It is clear that Pharaoh’s hardened heart is the result both of his own will and by YHWH’s design. In the context of the narrative, we see that YHWH’s role in hardening Pharaoh’s heart is holy war. God rewards Pharaoh’s hardening by hardening it more for the express purpose that Pharaoh will make foolish tactical battle decisions. This will show off YHWH’s “outstretched hand” displaying His mighty deeds in war. In other words, hardening the heart of His enemies is a divine war strategy, a ‘weapon” in God’s arsenal, so to speak, and this motif spans from here in Scripture to the very end. One who has a hard heart is one who is fighting God and losing.

Hardening of heart is often evident in the context of signs and wonders as well. One would expect that signs and wonders would naturally convert the heart to God. However, miracles often bring on the opposite effect. This is the case with Pharaoh and a host of others in subsequent biblical history. This tells us that rebellion is a matter of the will and not a lack of evidence. Wills can be temporarily subdued when in fact they are resistant to the core (e.g. Pharaoh in 8:28-29). Signs and miracles can also have a good effect as well. We might conclude that if the heart is evil, signs and wonders will spiral it downwards in unbelief; if the will is inclined towards God, they will spiral it upwards in faith. It is rarely a good thing, however, to long for miracles, since we do not always know our hearts. This certainly was a problem with the Pharisees in Jesus’ day. It is said that Jesus could do no miracle in Nazareth, not because he was unable, but because it would present opportunity for the people to blaspheme (Mark 6:5-6).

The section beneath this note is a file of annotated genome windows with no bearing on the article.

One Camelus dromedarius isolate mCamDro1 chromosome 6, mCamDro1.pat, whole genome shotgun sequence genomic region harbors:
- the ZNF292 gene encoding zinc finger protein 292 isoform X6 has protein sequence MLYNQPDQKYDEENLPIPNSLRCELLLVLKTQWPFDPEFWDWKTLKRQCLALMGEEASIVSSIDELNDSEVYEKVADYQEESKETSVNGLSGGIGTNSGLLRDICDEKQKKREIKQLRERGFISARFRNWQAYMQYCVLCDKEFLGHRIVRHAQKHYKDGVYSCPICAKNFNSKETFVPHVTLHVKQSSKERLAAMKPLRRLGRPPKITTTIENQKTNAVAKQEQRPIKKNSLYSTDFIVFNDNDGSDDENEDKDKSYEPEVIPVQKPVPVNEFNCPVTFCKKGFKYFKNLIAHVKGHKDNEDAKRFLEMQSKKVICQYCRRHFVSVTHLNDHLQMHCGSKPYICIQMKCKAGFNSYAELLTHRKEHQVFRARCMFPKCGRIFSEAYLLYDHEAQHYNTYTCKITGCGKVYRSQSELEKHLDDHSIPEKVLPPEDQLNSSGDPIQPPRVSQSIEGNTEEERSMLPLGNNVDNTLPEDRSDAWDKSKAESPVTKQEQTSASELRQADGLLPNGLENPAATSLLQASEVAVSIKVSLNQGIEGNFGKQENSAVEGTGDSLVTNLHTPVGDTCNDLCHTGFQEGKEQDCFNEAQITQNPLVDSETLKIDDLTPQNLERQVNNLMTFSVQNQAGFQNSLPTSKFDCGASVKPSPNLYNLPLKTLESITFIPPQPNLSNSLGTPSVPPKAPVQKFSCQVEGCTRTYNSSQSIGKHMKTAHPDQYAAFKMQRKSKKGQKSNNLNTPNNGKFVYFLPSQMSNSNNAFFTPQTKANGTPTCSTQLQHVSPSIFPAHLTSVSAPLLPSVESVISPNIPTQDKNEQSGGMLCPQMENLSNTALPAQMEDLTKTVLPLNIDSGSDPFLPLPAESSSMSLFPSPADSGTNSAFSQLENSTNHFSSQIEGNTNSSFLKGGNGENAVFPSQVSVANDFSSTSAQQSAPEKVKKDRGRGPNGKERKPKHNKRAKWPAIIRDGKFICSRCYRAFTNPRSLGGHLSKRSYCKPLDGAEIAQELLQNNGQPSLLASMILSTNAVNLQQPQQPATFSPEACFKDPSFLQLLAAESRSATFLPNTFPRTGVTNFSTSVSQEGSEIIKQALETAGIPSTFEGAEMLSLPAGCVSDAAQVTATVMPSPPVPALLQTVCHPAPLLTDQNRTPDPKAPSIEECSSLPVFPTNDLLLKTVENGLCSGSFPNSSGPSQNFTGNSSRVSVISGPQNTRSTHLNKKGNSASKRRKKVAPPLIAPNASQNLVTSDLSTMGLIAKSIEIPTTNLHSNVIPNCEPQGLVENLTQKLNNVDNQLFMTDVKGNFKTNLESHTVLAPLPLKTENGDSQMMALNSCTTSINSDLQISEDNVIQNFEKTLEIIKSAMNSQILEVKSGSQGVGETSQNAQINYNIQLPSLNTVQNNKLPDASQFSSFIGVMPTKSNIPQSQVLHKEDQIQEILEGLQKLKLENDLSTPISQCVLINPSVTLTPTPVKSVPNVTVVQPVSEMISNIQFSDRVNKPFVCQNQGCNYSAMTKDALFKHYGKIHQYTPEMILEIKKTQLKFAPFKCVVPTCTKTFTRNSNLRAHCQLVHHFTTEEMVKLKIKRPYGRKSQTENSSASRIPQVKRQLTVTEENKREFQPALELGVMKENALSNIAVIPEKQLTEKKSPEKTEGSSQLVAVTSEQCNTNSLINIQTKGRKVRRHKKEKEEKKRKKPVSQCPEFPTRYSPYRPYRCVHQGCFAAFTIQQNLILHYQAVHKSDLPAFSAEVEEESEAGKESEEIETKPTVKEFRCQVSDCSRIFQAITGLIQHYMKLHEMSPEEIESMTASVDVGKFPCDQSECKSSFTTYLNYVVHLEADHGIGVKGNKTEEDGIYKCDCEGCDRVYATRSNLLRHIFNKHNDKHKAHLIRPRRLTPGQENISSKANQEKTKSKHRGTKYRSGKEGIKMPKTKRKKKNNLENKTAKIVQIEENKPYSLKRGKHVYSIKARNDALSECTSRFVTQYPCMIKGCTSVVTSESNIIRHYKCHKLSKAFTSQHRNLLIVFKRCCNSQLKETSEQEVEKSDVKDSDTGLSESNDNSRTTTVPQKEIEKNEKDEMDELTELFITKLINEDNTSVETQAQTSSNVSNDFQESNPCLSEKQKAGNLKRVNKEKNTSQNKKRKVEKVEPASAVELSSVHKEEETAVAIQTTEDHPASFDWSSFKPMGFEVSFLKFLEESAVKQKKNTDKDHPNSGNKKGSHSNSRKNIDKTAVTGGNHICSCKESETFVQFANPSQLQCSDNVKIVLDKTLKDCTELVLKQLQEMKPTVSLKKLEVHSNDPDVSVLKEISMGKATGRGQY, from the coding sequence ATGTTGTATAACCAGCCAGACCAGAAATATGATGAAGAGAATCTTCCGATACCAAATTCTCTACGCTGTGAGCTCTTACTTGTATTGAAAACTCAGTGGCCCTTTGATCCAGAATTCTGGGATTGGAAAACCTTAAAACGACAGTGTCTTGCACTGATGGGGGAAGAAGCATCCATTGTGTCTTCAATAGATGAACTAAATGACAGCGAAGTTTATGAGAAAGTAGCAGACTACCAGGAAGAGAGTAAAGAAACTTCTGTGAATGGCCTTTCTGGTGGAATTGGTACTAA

Since Pharaoh represents something in us all, that “seed of the serpent,” none of us are ever really far from a hardened heart. In fact, it makes for a profound meditation to compare Moses’ uncircumcised lips with Pharaoh’s hard heart, which interestingly enough is referred to as an “uncircumcised heart” elsewhere (Deut. 10:16). Those things about us that we resent and make us feel bitter and insecure can easily lead to a hard heart, a heart that chooses to strike out at God in defiance and anger. It is the hard work of faith to submit our weaknesses to the Lord. Moreover, we must be vigilant against a hard heart every day. It is not by accident that Psalm 95 is prayer every morning in the Liturgy of the Hours, “O that today you would listen to his voice! Harden not your hearts as at Meribah…”

Moses’ Uncircumcised Lips

Posted in Uncategorized on November 19, 2014 by ancienthopes